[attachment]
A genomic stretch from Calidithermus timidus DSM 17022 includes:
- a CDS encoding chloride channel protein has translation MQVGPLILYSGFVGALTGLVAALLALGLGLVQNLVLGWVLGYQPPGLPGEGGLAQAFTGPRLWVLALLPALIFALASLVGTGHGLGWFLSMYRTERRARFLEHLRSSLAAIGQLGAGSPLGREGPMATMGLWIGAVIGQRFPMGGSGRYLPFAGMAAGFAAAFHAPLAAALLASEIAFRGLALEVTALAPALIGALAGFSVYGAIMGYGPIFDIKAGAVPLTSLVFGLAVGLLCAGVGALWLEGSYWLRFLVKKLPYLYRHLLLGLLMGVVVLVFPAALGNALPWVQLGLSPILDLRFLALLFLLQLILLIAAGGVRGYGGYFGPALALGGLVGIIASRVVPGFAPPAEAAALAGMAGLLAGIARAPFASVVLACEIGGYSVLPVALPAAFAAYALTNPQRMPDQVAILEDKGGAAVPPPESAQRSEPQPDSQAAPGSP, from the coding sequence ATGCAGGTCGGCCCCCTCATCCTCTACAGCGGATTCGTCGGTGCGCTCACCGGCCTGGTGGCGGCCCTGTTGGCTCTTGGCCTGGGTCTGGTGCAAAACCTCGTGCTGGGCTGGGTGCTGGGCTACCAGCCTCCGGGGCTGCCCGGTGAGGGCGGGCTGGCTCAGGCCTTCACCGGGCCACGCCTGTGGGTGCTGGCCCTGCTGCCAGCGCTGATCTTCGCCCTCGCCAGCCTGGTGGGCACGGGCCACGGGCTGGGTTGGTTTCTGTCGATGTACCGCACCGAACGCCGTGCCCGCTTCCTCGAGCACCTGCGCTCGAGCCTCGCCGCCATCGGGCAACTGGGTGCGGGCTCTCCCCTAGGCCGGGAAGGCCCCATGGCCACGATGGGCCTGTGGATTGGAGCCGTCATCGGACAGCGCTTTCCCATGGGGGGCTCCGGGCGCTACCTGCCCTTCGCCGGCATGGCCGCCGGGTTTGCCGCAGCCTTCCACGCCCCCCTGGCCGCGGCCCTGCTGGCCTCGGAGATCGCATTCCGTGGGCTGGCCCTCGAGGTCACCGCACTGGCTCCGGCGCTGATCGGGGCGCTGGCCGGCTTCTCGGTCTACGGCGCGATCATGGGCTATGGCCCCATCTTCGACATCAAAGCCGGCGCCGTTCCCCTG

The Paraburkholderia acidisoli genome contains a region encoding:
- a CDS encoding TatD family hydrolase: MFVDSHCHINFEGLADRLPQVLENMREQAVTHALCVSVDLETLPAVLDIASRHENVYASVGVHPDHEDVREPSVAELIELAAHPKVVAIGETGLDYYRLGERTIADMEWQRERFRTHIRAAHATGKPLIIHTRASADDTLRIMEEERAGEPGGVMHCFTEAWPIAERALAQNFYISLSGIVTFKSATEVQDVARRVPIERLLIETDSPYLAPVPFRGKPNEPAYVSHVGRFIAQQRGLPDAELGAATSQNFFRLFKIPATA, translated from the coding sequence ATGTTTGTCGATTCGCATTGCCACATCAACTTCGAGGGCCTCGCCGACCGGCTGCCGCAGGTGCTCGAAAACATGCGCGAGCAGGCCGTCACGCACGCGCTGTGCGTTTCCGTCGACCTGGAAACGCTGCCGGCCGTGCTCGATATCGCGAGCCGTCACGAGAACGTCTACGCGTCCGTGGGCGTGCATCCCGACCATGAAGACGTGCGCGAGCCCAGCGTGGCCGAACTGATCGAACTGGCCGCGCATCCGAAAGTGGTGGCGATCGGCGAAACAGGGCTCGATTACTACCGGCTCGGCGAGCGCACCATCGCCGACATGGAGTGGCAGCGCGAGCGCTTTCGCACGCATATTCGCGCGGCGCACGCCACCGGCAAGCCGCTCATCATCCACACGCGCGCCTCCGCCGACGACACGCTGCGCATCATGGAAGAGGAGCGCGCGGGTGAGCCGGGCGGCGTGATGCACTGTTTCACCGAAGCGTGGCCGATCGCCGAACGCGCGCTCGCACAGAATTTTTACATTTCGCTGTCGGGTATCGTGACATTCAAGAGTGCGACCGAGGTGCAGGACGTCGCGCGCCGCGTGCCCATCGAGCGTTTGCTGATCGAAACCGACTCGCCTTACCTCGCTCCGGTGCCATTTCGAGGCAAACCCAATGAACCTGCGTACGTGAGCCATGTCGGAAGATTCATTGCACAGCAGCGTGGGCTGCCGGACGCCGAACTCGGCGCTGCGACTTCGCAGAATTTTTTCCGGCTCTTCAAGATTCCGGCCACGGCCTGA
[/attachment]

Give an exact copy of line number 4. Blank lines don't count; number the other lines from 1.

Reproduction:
- a CDS encoding TatD family hydrolase: MFVDSHCHINFEGLADRLPQVLENMREQAVTHALCVSVDLETLPAVLDIASRHENVYASVGVHPDHEDVREPSVAELIELAAHPKVVAIGETGLDYYRLGERTIADMEWQRERFRTHIRAAHATGKPLIIHTRASADDTLRIMEEERAGEPGGVMHCFTEAWPIAERALAQNFYISLSGIVTFKSATEVQDVARRVPIERLLIETDSPYLAPVPFRGKPNEPAYVSHVGRFIAQQRGLPDAELGAATSQNFFRLFKIPATA, translated from the coding sequence ATGTTTGTCGATTCGCATTGCCACATCAACTTCGAGGGCCTCGCCGACCGGCTGCCGCAGGTGCTCGAAAACATGCGCGAGCAGGCCGTCACGCACGCGCTGTGCGTTTCCGTCGACCTGGAAACGCTGCCGGCCGTGCTCGATATCGCGAGCCGTCACGAGAACGTCTACGCGTCCGTGGGCGTGCATCCCGACCATGAAGACGTGCGCGAGCCCAGCGTGGCCGAACTGATCGAACTGGCCGCGCATCCGAAAGTGGTGGCGATCGGCGAAACAGGGCTCGATTACTACCGGCTCGGCGAGCGCACCATCGCCGACATGGAGTGGCAGCGCGAGCGCTTTCGCACGCATATTCGCGCGGCGCACGCCACCGGCAAGCCGCTCATCATCCACACGCGCGCCTCCGCCGACGACACGCTGCGCATCATGGAAGAGGAGCGCGCGGGTGAGCCGGGCGGCGTGATGCACTGTTTCACCGAAGCGTGGCCGATCGCCGAACGCGCGCTCGCACAGAATTTTTACATTTCGCTGTCGGGTATCGTGACATTCAAGAGTGCGACCGAGGTGCAGGACGTCGCGCGCCGCGTGCCCATCGAGCGTTTGCTGATCGAAACCGACTCGCCTTACCTCGCTCCGGTGCCATTTCGAGGCAAACCCAATGAACCTGCGTACGTGAGCCATGTCGGAAGATTCATTGCACAGCAGCGTGGGCTGCCGGACGCCGAACTCGGCGCTGCGACTTCGCAGAATTTTTTCCGGCTCTTCAAGATTCCGGCCACGGCCTGA